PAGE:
Turning Short Stories Into Novels

As I’ve been doing my final read-thru and editing on the first chapter of The Wheel Of Fire (tentative title), I got to thinking about the short story I finished and whether or not I should start to stretch it out to be a novel or work the third Talia novel. While I’m going to try to sell it as a short story, there’s a lot of things that take place in 9k words and in some ways it feels rushed.

Would it make a good novel? There is the possibility of it being that, especially since the character isn’t such a “good girl” like my others have been. There’s no real redeeming qualities to her, but she’s still an interesting character. This is where I’d love to ask for opinions. Would people like to see me keep this short story as a short or work to stretch it out into a novel? I’m sure I could do so rather easily.

I’ll let you, my followers, help me decide that.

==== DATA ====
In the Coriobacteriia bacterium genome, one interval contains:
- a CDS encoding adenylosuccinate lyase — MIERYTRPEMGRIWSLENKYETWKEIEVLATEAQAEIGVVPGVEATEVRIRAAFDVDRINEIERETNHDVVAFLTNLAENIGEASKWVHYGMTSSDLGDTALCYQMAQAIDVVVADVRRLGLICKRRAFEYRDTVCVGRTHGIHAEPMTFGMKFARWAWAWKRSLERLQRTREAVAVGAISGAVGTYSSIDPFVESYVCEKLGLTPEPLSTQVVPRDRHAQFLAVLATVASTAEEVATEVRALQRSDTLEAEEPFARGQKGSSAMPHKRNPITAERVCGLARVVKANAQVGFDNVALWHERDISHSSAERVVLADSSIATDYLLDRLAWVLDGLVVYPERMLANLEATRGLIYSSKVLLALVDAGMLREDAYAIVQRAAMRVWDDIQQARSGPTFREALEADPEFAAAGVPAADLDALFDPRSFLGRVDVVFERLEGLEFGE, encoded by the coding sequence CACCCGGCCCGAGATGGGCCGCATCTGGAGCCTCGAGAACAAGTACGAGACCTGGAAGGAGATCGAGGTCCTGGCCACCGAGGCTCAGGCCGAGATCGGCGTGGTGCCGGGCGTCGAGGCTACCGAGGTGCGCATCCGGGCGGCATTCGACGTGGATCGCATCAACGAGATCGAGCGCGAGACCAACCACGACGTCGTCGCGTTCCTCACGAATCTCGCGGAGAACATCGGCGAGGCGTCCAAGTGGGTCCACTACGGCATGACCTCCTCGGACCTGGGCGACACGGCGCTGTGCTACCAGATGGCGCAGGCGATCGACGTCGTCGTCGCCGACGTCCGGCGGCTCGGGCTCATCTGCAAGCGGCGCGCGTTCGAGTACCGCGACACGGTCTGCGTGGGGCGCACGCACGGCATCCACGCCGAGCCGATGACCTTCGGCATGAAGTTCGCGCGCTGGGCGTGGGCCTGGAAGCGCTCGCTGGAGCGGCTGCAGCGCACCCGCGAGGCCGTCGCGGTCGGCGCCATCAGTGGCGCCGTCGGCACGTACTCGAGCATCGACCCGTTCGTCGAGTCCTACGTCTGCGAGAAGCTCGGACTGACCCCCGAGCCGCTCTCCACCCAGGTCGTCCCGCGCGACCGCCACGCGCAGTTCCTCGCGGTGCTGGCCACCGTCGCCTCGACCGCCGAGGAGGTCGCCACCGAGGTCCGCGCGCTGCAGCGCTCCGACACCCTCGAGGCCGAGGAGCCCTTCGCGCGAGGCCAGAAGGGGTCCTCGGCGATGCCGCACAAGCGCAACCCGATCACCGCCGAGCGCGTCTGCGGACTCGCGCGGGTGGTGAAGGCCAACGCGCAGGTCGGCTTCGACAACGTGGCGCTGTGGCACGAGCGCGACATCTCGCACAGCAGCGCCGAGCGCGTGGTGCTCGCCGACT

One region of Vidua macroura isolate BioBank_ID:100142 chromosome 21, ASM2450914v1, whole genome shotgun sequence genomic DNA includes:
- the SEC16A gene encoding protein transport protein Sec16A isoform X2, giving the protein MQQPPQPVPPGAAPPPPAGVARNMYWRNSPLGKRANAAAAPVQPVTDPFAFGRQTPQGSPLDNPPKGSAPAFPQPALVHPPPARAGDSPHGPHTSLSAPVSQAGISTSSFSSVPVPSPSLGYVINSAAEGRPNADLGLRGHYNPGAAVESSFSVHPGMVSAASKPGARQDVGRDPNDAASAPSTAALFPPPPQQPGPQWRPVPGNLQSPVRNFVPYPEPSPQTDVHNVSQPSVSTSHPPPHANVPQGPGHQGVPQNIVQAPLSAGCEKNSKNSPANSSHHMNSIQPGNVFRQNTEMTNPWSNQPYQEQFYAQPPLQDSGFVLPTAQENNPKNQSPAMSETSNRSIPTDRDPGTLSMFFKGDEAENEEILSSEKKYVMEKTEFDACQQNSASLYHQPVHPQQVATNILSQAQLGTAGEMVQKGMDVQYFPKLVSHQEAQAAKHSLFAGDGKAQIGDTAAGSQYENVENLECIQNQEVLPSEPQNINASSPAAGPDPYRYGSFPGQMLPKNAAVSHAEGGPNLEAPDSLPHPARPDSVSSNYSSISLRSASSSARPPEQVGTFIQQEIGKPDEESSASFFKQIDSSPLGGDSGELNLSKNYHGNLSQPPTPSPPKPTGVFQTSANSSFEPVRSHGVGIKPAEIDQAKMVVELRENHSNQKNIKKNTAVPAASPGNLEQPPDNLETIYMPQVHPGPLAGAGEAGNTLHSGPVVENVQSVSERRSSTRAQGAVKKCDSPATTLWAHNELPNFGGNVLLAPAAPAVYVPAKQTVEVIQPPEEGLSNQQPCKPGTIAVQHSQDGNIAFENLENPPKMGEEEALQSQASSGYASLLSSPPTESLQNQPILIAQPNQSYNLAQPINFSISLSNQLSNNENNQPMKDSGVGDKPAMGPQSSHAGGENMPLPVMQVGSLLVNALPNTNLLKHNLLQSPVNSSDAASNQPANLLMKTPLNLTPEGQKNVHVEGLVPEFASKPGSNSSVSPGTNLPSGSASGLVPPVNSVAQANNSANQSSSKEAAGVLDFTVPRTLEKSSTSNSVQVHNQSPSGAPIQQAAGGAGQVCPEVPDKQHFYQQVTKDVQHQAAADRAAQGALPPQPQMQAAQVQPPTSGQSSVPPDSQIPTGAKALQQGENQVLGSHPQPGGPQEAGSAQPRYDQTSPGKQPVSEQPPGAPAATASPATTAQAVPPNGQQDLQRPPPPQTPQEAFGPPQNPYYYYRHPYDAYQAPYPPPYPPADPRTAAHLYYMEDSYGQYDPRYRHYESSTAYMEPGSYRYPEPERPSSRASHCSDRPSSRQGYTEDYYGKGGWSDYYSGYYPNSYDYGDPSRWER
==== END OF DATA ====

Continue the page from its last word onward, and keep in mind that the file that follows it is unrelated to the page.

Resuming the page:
Advertisements

Current Writing News

The last 24 hours have been particularly satisfying. I finished the final rewrite of my first novel and will now start the final edit and then prepare for submission. Today the short story I was working on at the same time was finished. For the first time in a while I’m happy because I’ve had the time to actually create. If there’s one part of writing that sucks, it’s the editing process. Yes, it’s the most important part but it’s such a stressing and boring thing when I’d rather be creating something instead.

Anyone who reads the short story will be both surprised that the main character is so unlikeable. In fact, she has few redeeming qualities, but it’s written and constructed in such a way that it can be stretched into a novel rather easily if I so choose. In fact, if I can get it published in a magazine, I will seek to retain the rights to any novelization of it. Another thing that separates it from other works I’ve done is that I leave the ending intentionally open. There’s no conclusive closure to the story, and that’s done intentionally. It allows the reader to make decisions for themselves about whether Athol has a future and reaches her destination. Also, it allows me to be able to write more stories about her if I so choose.

Talia, though, is also calling to me, trying to tell me there’s another adventure of hers to tell, so I really want to get the first novel polished and ready to go. All in all it’s been a pleasing twenty-four hours. Hopefully it’s been good to you too.